Now to determine Price is easy, this is the all impt Price that you get from TVs, Yahoo, Your broker's system. Singtel is $3.30, SMRT is $1.75, even grandmas know this.

But EPS? Where to find this? And which year's EPS should we use?

For the sake of newbies, we go back to Finance 101. EPS is actually the net profit for the company for the year, divided by its no. of outstanding shares. These no.s are usually inside the company's annual report.

However, things published in annual reports are dated, ie. We can only get last yr's EPS. In the stock market, nobody likes to look at the past. The market is always forward looking. So we need to know next yr's EPS.

This next yr's EPS is usually an average of all the analysts' estimates which are usually not available for most folks but are easily accessible from financial service providers like Bloomberg, Reuters and Thomson One.

As convention, the PER that is usually quoted is the 1-yr forward PER (ie. Next yr's PER using analysts' estimates of 1-yr forward EPS). But for growth stocks, ie. the company is growing its profits really fast, then the 1-yr forward PER is usually too ex. Then you need to look at 3-yr forward or even 5-yr forward PER so that it gets reasonably cheap.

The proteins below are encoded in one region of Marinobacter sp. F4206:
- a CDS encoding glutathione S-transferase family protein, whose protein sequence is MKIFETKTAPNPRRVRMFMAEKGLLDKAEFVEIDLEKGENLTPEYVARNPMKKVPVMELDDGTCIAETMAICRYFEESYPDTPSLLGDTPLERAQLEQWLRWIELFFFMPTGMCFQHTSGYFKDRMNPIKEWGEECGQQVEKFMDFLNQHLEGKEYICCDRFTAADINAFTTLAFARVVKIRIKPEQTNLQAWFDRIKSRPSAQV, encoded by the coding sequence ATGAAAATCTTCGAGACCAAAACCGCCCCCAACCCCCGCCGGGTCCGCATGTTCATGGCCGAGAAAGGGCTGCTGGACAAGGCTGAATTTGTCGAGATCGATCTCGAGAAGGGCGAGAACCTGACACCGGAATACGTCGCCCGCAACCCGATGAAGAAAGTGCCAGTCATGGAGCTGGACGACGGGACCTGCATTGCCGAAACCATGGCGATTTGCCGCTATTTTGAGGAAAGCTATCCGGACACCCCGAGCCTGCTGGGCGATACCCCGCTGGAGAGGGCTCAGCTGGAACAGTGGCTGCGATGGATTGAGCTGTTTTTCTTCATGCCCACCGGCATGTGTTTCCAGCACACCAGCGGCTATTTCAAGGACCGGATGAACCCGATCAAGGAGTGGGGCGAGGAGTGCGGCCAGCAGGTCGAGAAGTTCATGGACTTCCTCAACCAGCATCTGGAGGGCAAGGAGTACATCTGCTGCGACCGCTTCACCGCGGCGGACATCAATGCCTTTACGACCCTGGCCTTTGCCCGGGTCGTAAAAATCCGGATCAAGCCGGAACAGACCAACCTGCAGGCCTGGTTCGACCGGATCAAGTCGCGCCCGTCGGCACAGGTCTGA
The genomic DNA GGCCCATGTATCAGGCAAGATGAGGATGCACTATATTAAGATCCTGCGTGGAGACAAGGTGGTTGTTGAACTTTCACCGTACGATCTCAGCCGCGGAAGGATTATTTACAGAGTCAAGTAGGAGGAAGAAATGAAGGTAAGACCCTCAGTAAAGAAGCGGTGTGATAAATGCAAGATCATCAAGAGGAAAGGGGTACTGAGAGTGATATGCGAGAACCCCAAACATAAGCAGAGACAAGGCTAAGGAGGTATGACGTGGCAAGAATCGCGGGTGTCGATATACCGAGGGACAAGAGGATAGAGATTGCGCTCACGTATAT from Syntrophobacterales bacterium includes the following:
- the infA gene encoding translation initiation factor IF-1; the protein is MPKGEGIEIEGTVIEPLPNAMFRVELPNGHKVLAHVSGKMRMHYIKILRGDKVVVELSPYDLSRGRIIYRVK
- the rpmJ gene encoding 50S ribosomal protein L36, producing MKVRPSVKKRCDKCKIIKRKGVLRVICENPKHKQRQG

But it's always very dangerous to use such futuristic PER bcos the probability of error will be very very big. You may think that you are buying a 10x 5-yr forward PER stock but if the company fails to grow in its 3rd and 4th year, then Ha Base, 10x become 30x PER and the stock plunge 60%!

As for value investors (or rather any prudent investors), we should be determining what is the long-term sustainable EPS and hence what is the PER of the stock today.

There is no magic formula here to help you predict the long-term sustainable EPS. For the professional investment analysts, they talk the company's management, study their markets, do some research and analysis and try to come up with a sustainable EPS, and still usually get them wrong. So for the simple folks, what's the chance that you can get it right? Not much higher than winning Toto.

Nevertheless, that doesn't mean that you shouldn't try though. Bcos when you can get an estimate for this EPS, and apply a margin of safety, if the stock is still reasonably cheap after that, then probably it's safe to buy. But with investment, nothing is for certain, so you may still be wrong. Well at least, you learn from your mistakes.